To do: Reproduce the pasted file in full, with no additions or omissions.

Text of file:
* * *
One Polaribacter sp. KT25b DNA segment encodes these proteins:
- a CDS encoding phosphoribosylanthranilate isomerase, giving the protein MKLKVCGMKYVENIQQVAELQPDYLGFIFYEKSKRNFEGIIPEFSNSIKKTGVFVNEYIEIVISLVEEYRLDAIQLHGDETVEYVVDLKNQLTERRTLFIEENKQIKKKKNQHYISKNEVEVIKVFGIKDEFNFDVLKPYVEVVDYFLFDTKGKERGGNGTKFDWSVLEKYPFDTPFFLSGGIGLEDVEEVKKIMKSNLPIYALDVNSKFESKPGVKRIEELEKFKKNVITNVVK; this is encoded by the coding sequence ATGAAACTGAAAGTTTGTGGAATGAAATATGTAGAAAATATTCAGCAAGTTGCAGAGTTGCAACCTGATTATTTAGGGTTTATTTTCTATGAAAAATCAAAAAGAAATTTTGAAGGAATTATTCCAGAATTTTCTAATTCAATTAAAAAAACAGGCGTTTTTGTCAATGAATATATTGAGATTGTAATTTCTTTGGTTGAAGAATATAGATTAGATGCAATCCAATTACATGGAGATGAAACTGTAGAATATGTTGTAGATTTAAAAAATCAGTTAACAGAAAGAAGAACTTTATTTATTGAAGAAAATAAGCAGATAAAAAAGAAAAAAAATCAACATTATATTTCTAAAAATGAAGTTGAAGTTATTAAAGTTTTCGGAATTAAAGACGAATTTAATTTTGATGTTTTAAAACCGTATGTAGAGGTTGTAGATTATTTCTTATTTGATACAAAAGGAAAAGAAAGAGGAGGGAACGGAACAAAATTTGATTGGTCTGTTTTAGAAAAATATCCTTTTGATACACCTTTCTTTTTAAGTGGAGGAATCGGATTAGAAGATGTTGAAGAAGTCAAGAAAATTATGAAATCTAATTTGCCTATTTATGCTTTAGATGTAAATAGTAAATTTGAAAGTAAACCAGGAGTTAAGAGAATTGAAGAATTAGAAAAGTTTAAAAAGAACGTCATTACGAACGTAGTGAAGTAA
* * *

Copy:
One Polaribacter sp. KT25b DNA segment encodes these proteins:
- a CDS encoding phosphoribosylanthranilate isomerase, giving the protein MKLKVCGMKYVENIQQVAELQPDYLGFIFYEKSKRNFEGIIPEFSNSIKKTGVFVNEYIEIVISLVEEYRLDAIQLHGDETVEYVVDLKNQLTERRTLFIEENKQIKKKKNQHYISKNEVEVIKVFGIKDEFNFDVLKPYVEVVDYFLFDTKGKERGGNGTKFDWSVLEKYPFDTPFFLSGGIGLEDVEEVKKIMKSNLPIYALDVNSKFESKPGVKRIEELEKFKKNVITNVVK; this is encoded by the coding sequence ATGAAACTGAAAGTTTGTGGAATGAAATATGTAGAAAATATTCAGCAAGTTGCAGAGTTGCAACCTGATTATTTAGGGTTTATTTTCTATGAAAAATCAAAAAGAAATTTTGAAGGAATTATTCCAGAATTTTCTAATTCAATTAAAAAAACAGGCGTTTTTGTCAATGAATATATTGAGATTGTAATTTCTTTGGTTGAAGAATATAGATTAGATGCAATCCAATTACATGGAGATGAAACTGTAGAATATGTTGTAGATTTAAAAAATCAGTTAACAGAAAGAAGAACTTTATTTATTGAAGAAAATAAGCAGATAAAAAAGAAAAAAAATCAACATTATATTTCTAAAAATGAAGTTGAAGTTATTAAAGTTTTCGGAATTAAAGACGAATTTAATTTTGATGTTTTAAAACCGTATGTAGAGGTTGTAGATTATTTCTTATTTGATACAAAAGGAAAAGAAAGAGGAGGGAACGGAACAAAATTTGATTGGTCTGTTTTAGAAAAATATCCTTTTGATACACCTTTCTTTTTAAGTGGAGGAATCGGATTAGAAGATGTTGAAGAAGTCAAGAAAATTATGAAATCTAATTTGCCTATTTATGCTTTAGATGTAAATAGTAAATTTGAAAGTAAACCAGGAGTTAAGAGAATTGAAGAATTAGAAAAGTTTAAAAAGAACGTCATTACGAACGTAGTGAAGTAA